I think the big blow to Airbus was Boeing's monster 777-300ER twinjet. What a beast. Damn near a 747-400ER with much better operating costs. It really killed the A340, and will rewrite the dynamics of much of long-range passenger travel.
But the next big battle is the 737/A320 replacement. And Boeing needs to get moving fast on that.
Airbus knows it got wrapped up in its own propaganda with the A380, and was caught flatfooted by Boeing with the 787. So it tosses out an A330 derivative (the A350), and uses political muscle and extreme discounting to sell enough to get a production go-ahead. But it seems clear Airbus does not intend to be caught flatfooted again.
I seriously doubt Boeing would develop such a variant. It would require major changes to the wings and other systems on the 747-8I. The whole point of the 747-8 was that it required little development beyond adapting technologies developed for other Boeing programs like the 777 and 787 to the 747. Making a very long ranged variant would require longer and strengthened wings, heavier landing gear, bigger engines, and a strengthened fuselage to carry the additional weight of more fuel. The engines may become available if Boeing builds a 787-10X stretched version. I doubt there would be much benefit to Boeing in spending the other money necessary to build such a long ranged variant of the 747 when there would be very small demand for it.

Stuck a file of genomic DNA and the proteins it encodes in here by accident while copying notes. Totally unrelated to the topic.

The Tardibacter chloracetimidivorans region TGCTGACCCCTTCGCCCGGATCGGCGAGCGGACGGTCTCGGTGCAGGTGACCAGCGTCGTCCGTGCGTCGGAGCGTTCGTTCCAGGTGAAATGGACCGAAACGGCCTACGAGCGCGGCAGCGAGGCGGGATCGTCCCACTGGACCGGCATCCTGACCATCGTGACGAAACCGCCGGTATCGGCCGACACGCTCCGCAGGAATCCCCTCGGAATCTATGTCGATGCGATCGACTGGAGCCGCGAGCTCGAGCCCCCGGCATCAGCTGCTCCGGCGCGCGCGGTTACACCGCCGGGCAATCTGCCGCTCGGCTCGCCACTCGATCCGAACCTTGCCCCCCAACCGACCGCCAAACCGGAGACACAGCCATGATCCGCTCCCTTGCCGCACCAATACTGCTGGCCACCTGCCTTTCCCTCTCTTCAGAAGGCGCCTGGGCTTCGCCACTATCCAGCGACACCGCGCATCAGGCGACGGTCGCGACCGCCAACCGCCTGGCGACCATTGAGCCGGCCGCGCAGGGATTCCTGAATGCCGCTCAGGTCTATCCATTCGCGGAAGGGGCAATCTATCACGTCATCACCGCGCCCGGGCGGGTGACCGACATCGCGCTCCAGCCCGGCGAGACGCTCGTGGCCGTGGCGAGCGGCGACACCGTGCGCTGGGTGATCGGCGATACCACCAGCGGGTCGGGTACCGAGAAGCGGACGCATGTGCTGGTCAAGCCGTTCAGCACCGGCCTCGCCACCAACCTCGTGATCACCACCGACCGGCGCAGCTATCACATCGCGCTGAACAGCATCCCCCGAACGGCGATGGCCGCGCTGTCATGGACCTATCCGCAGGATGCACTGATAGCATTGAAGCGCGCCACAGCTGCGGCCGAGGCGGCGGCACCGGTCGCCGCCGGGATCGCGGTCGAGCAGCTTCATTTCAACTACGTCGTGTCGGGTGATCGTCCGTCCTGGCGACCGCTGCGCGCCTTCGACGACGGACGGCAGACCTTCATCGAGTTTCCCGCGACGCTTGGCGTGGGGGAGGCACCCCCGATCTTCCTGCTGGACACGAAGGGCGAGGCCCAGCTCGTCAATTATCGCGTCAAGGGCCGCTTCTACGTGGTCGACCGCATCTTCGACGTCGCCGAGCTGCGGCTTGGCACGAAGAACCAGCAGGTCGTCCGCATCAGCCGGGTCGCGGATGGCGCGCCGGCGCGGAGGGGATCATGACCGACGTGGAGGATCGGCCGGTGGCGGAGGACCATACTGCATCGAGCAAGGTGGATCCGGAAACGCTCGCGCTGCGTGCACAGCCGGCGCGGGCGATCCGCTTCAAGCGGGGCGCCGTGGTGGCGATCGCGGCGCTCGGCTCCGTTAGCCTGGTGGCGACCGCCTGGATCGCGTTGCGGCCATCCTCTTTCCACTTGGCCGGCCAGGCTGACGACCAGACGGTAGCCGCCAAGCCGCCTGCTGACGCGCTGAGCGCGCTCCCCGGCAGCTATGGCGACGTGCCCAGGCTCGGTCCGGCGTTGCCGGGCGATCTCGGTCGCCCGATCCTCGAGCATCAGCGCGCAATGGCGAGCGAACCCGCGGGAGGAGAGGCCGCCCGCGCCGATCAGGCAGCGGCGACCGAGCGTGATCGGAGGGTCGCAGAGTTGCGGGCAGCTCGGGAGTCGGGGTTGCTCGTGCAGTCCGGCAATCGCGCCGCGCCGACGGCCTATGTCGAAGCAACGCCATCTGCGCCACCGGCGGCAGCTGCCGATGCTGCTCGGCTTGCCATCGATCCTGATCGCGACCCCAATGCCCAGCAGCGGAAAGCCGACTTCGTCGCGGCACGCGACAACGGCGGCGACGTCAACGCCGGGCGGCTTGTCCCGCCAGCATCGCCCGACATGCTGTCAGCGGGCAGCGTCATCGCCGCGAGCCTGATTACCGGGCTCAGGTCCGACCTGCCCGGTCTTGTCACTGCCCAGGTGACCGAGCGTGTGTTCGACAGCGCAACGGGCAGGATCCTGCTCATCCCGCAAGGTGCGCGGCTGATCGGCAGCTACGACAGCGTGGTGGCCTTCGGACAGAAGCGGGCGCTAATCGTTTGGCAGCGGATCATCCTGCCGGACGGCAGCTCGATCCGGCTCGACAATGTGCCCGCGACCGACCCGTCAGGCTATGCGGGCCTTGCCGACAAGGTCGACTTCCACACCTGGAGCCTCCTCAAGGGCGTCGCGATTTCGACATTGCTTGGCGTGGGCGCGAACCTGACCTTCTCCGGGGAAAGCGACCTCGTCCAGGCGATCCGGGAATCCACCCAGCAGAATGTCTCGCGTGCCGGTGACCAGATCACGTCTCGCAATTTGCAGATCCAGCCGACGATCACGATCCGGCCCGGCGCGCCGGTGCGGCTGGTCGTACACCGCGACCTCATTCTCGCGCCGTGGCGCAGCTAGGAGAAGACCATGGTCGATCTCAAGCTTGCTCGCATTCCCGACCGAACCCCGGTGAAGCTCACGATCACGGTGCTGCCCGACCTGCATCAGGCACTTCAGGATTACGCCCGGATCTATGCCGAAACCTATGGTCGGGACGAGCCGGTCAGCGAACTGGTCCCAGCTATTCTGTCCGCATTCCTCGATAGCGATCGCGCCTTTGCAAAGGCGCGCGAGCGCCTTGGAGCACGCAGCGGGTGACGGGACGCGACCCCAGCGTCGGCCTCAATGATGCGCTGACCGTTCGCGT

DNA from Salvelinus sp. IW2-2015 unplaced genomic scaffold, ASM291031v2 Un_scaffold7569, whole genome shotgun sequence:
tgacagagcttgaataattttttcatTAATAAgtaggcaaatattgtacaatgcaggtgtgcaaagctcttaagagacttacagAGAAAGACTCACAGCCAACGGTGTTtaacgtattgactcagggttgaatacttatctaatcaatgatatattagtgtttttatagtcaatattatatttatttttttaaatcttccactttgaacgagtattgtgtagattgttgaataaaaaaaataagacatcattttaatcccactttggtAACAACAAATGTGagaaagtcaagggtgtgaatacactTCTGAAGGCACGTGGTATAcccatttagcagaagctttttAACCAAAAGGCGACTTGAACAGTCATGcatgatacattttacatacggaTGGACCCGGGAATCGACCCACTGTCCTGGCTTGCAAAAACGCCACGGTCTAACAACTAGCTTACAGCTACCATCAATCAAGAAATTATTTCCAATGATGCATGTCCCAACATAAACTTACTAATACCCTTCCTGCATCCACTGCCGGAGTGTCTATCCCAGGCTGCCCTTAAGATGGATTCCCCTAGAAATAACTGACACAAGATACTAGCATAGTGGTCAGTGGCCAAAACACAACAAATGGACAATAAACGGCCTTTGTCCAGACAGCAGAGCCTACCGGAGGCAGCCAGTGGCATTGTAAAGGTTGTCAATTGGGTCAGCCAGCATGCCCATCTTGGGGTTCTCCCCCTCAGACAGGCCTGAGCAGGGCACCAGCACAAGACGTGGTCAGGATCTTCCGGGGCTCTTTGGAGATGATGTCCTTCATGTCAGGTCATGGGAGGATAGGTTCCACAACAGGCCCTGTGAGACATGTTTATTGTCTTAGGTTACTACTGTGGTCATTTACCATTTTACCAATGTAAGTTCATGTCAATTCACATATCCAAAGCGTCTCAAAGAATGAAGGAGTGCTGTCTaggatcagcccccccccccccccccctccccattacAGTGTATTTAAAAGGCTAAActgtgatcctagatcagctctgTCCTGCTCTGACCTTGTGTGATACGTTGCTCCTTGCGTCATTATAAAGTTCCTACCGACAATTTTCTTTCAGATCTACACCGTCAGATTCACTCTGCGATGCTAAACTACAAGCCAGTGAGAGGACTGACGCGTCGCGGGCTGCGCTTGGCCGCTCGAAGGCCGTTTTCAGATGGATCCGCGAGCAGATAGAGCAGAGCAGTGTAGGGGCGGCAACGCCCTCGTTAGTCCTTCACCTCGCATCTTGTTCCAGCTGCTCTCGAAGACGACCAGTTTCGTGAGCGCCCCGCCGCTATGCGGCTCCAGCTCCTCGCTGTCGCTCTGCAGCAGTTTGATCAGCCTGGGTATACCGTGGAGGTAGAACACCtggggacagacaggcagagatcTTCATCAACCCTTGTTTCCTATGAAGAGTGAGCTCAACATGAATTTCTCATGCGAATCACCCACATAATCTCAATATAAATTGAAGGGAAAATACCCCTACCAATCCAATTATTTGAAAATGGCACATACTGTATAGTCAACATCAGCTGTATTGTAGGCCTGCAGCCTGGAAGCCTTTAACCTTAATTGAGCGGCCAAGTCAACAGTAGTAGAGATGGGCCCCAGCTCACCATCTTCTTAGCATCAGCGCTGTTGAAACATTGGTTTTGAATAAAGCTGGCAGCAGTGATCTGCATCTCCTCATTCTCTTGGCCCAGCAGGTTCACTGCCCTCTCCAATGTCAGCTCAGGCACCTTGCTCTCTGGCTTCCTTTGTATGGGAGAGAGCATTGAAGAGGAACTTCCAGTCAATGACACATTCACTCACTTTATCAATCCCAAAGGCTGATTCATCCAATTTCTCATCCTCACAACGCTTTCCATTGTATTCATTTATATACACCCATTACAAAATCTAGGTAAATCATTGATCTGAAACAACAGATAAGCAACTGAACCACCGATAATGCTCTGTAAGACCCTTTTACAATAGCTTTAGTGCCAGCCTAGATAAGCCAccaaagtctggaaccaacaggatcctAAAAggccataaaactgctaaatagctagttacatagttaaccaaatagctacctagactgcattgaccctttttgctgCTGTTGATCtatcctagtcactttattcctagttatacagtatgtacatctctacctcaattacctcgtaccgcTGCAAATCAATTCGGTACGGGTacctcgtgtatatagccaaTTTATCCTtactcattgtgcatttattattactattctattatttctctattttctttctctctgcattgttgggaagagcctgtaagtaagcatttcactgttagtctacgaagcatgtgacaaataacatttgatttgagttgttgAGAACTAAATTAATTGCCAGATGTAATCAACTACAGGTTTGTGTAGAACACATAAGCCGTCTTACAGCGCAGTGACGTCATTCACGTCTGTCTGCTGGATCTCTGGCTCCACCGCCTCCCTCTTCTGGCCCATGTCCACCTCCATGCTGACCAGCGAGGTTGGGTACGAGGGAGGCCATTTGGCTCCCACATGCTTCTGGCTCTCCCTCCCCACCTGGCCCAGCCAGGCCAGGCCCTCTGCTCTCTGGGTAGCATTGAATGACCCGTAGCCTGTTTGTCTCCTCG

The 777-200LR shares much of its development costs with the 777-300ER and 777-200F. Those planes will probably be built in 500+ quantities over 10-20 years. It could even be more if some of the additional air force tankers are based on the 777-200F. The 747-8 freighter and intercontinental models are expected to sell 200-400 airframes over the next 20 years. I don't see how a 10,000nm ranged 747 would sell enough copies to make economic sense. Perhaps an even larger stretch of the passenger version with the same range as the 747-8I could be built using common parts, but I would still think it would not have that big a potential market compared to the development costs.
If the 777-200LR were to operate successfully on the LHR-SYD route for several years, Boeing will probably build a long ranged variant of the Y3 twin-engined replacement for the 777-300ER and 747 which will be built of materials used in the 787 and later projects.